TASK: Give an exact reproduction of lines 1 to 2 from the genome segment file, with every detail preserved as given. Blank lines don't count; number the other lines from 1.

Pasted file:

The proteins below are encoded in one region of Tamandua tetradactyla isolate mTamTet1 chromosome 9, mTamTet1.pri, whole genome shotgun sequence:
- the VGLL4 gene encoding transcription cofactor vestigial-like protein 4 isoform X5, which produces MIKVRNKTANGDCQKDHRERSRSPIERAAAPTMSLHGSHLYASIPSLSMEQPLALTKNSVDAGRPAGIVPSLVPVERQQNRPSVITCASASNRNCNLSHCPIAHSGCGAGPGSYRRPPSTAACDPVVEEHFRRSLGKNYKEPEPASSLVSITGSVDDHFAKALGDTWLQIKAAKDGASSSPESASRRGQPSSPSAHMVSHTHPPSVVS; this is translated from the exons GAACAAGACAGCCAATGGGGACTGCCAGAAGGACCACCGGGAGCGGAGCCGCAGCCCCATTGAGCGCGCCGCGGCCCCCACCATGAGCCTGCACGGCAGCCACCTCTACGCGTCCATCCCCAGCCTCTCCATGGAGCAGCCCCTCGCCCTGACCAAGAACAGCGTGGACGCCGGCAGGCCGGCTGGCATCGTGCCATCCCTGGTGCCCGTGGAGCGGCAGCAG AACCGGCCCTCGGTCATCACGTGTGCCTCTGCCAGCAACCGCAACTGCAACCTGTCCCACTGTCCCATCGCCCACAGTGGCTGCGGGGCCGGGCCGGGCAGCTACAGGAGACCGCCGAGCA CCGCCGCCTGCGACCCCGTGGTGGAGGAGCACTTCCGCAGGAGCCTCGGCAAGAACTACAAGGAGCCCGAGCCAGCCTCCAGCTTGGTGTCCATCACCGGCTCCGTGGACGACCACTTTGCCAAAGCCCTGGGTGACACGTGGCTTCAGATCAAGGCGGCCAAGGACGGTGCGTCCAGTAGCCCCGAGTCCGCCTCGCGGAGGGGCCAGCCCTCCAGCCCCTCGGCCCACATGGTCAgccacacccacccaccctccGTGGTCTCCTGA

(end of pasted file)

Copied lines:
The proteins below are encoded in one region of Tamandua tetradactyla isolate mTamTet1 chromosome 9, mTamTet1.pri, whole genome shotgun sequence:
- the VGLL4 gene encoding transcription cofactor vestigial-like protein 4 isoform X5, which produces MIKVRNKTANGDCQKDHRERSRSPIERAAAPTMSLHGSHLYASIPSLSMEQPLALTKNSVDAGRPAGIVPSLVPVERQQNRPSVITCASASNRNCNLSHCPIAHSGCGAGPGSYRRPPSTAACDPVVEEHFRRSLGKNYKEPEPASSLVSITGSVDDHFAKALGDTWLQIKAAKDGASSSPESASRRGQPSSPSAHMVSHTHPPSVVS; this is translated from the exons GAACAAGACAGCCAATGGGGACTGCCAGAAGGACCACCGGGAGCGGAGCCGCAGCCCCATTGAGCGCGCCGCGGCCCCCACCATGAGCCTGCACGGCAGCCACCTCTACGCGTCCATCCCCAGCCTCTCCATGGAGCAGCCCCTCGCCCTGACCAAGAACAGCGTGGACGCCGGCAGGCCGGCTGGCATCGTGCCATCCCTGGTGCCCGTGGAGCGGCAGCAG AACCGGCCCTCGGTCATCACGTGTGCCTCTGCCAGCAACCGCAACTGCAACCTGTCCCACTGTCCCATCGCCCACAGTGGCTGCGGGGCCGGGCCGGGCAGCTACAGGAGACCGCCGAGCA CCGCCGCCTGCGACCCCGTGGTGGAGGAGCACTTCCGCAGGAGCCTCGGCAAGAACTACAAGGAGCCCGAGCCAGCCTCCAGCTTGGTGTCCATCACCGGCTCCGTGGACGACCACTTTGCCAAAGCCCTGGGTGACACGTGGCTTCAGATCAAGGCGGCCAAGGACGGTGCGTCCAGTAGCCCCGAGTCCGCCTCGCGGAGGGGCCAGCCCTCCAGCCCCTCGGCCCACATGGTCAgccacacccacccaccctccGTGGTCTCCTGA